The U.S. Department of Labor asked a federal judge this month to order new officer elections for the largest union representing Metro workers, arguing the Dec. 2, 2015 vote was illegitimate because the union bent the rules, and the union’s International chapter had failed to decide whether a re-vote was warranted.
In the suit, which was filed in June, U.S. Secretary of Labor Tom Perez (D) argues the union didn’t provide adequate notice of its December 2015 election, allowed members not in good standing to vote and run, and green-lighted “alternate, secret policies” allowing late dues payments for some members but not others — factors that affected the outcome of the election, the department said in its filings.
“The sum and substance is simply this: the Local did not play by the rules,” Rod J. Rosenstein, a U.S. Attorney, argued in a request for summary judgment last week.
ATU Local 689 President Jackie L. Jeter was reelected in the 2015 vote, and defended the union against allegations of wrongdoing in earlier comments to the Post. David Stephen, a spokesman for the union, which represents more than 13,000 Metro workers, declined Wednesday to comment on the latest filing, but said the union would respond in coming days.
“We are aware of the summary judgment request made on January 12, which gives us two weeks to file our response to the court,” Stephen said Wednesday. “We will be filing a timely response.”
When union members voted to conduct a “rerun” for all offices in January 2016, court documents say, Jeter appealed to the International union chapter. Because the union’s International chapter had not decided how to rule on Jeter’s appeal, the Labor department asked a judge to rule summarily.
“To this day, the International has not acted on the complaints,” the filings said.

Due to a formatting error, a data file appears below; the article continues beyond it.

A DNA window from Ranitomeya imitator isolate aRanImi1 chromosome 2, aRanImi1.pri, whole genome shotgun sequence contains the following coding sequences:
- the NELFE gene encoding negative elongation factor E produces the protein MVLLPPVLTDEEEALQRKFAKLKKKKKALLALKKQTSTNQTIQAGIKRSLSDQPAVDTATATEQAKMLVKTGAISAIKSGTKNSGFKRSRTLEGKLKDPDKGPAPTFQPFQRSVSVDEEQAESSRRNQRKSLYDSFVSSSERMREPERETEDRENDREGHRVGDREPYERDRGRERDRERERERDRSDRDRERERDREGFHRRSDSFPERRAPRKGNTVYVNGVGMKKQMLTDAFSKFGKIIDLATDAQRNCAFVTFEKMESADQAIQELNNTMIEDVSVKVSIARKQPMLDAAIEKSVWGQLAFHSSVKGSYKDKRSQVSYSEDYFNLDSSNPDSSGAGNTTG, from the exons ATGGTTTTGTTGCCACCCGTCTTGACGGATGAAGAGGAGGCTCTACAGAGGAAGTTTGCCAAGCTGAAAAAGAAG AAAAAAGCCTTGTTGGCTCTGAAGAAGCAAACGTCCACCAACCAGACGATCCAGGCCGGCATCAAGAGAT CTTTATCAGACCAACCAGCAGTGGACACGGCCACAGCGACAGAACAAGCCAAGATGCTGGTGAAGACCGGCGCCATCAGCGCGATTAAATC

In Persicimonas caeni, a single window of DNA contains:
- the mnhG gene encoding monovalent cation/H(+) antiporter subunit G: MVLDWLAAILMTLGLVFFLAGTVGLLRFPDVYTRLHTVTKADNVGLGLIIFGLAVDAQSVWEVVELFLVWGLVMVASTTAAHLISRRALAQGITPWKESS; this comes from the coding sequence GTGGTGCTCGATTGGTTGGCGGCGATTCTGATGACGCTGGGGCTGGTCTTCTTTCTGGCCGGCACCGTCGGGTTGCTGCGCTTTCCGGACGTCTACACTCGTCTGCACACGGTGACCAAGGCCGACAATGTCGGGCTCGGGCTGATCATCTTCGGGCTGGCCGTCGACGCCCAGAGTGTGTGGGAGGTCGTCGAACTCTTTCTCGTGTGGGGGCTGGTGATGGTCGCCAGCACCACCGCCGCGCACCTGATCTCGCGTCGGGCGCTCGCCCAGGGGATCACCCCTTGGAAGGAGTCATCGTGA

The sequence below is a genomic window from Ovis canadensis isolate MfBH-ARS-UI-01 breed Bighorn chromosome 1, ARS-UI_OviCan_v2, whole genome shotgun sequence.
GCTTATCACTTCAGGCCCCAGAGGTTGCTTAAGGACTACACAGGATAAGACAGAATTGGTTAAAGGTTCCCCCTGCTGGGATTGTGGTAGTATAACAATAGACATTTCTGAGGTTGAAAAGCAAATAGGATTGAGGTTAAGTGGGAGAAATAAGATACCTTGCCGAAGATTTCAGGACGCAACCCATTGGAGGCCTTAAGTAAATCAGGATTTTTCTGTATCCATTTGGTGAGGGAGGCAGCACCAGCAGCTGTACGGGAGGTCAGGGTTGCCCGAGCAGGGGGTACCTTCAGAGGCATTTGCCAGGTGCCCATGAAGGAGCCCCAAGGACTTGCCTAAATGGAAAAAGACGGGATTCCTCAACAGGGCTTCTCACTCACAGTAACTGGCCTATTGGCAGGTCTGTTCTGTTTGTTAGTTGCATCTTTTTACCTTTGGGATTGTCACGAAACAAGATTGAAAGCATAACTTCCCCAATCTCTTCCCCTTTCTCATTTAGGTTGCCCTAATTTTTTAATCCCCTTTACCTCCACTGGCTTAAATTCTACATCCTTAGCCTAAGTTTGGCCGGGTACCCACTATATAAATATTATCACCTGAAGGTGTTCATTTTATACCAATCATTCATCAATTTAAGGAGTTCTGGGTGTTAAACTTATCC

ATU International did not respond to a request for comment Wednesday.
In a 35-page report, the department says a confluence of factors combined to invalidate the results of election: the union mailed election notices only 14 days before the vote took place, in violation of its bylaws and a 15-day notice provision of the Labor-Management Reporting and Disclosure Act; that the union allowed any member whose dues payments were less than two months late to remain in good standing, in violation of an established provision; and that the union held “secret” payment standards for members who were more than two months late on their payments.
The union “unreasonably applied a conflicting set of unpublished, alternative standards which were not announced to the Local’s membership,” the filing reads. “These alternate standards were spread, at best, by word of mouth. Members who happened to learn of them could try to take advantage of them. Members unaware of them could not.”
It continues: “Similarly situated members were treated different. Members who, even under these alternate procedures, were not qualified to run for office were allowed to run. Other similarly situation members were not permitted to run for office, creating a situation where even these alternate rules were enforced in a non-uniform manner.”
An Oct. 9, 2015 announcement to union members late on their payments confirmed their eligibility to vote, but not to run in officer elections, the documents say. Members who approached the union’s Financial Secretary-Treasurer, Butch Bilger, were permitted to establish alternate payment plans, according to the suit.
The suit lists 11 members who were significantly late on their payments but were allowed to run — seven of whom arranged alternate payment plans that are not specified in union bylaws.
But it named two others, Harry Johnson and Glenn Jarrett, whose candidacies were thwarted because they were more than a year late on payments. The union told them they were ineligible.
Another candidate who owed more than a year’s worth of payments, Luis Chevalier, was, however, permitted to run, the filings say.
None of the candidates would have been eligible under a blanket provision requiring officer candidates to be in good standing for two consecutive years.
“Indeed, the union’s ad hoc practices not only rendered the two years’ continuous good standing requirement meaningless, but also prevented potential candidates from even realizing their own eligibility,” the filing says.
Jeter, who declined comment for this story, said in a deposition that she expected members to know their eligibility for office. Court filings say she acknowledged that the union never announced an alternative payment plan option was available.
“I have a very Draconian way of looking at your responsibility as a candidate,” she said in her deposition. “You are supposed to know what the Constitution says.
“If you’re going to run for office, then it is your responsibility to know the rules and regulations surrounding running.”